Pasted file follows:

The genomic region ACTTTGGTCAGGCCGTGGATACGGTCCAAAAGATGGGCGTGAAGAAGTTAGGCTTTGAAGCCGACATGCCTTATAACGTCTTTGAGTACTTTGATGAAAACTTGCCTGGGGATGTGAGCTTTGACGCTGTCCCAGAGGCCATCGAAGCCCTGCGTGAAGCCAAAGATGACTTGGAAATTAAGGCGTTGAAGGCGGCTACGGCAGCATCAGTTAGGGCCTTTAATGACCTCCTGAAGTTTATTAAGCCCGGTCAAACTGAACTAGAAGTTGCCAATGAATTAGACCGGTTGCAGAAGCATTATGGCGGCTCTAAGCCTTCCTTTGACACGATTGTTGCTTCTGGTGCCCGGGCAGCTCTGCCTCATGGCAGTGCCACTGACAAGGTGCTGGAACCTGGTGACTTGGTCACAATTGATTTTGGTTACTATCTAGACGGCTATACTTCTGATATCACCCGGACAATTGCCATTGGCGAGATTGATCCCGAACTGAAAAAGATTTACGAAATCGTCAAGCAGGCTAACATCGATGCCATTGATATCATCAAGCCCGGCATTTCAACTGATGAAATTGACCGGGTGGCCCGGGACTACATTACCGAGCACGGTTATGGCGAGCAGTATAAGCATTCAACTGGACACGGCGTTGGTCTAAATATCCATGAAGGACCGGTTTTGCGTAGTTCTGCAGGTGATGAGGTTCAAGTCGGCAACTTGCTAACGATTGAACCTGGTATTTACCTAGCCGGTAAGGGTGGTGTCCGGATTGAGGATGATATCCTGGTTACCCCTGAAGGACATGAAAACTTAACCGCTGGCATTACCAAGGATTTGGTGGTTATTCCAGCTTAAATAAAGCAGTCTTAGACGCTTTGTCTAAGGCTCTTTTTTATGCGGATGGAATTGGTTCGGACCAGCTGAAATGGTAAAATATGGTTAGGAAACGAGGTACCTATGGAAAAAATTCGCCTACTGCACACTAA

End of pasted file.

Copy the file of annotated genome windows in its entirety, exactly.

The genomic region ACTTTGGTCAGGCCGTGGATACGGTCCAAAAGATGGGCGTGAAGAAGTTAGGCTTTGAAGCCGACATGCCTTATAACGTCTTTGAGTACTTTGATGAAAACTTGCCTGGGGATGTGAGCTTTGACGCTGTCCCAGAGGCCATCGAAGCCCTGCGTGAAGCCAAAGATGACTTGGAAATTAAGGCGTTGAAGGCGGCTACGGCAGCATCAGTTAGGGCCTTTAATGACCTCCTGAAGTTTATTAAGCCCGGTCAAACTGAACTAGAAGTTGCCAATGAATTAGACCGGTTGCAGAAGCATTATGGCGGCTCTAAGCCTTCCTTTGACACGATTGTTGCTTCTGGTGCCCGGGCAGCTCTGCCTCATGGCAGTGCCACTGACAAGGTGCTGGAACCTGGTGACTTGGTCACAATTGATTTTGGTTACTATCTAGACGGCTATACTTCTGATATCACCCGGACAATTGCCATTGGCGAGATTGATCCCGAACTGAAAAAGATTTACGAAATCGTCAAGCAGGCTAACATCGATGCCATTGATATCATCAAGCCCGGCATTTCAACTGATGAAATTGACCGGGTGGCCCGGGACTACATTACCGAGCACGGTTATGGCGAGCAGTATAAGCATTCAACTGGACACGGCGTTGGTCTAAATATCCATGAAGGACCGGTTTTGCGTAGTTCTGCAGGTGATGAGGTTCAAGTCGGCAACTTGCTAACGATTGAACCTGGTATTTACCTAGCCGGTAAGGGTGGTGTCCGGATTGAGGATGATATCCTGGTTACCCCTGAAGGACATGAAAACTTAACCGCTGGCATTACCAAGGATTTGGTGGTTATTCCAGCTTAAATAAAGCAGTCTTAGACGCTTTGTCTAAGGCTCTTTTTTATGCGGATGGAATTGGTTCGGACCAGCTGAAATGGTAAAATATGGTTAGGAAACGAGGTACCTATGGAAAAAATTCGCCTACTGCACACTAA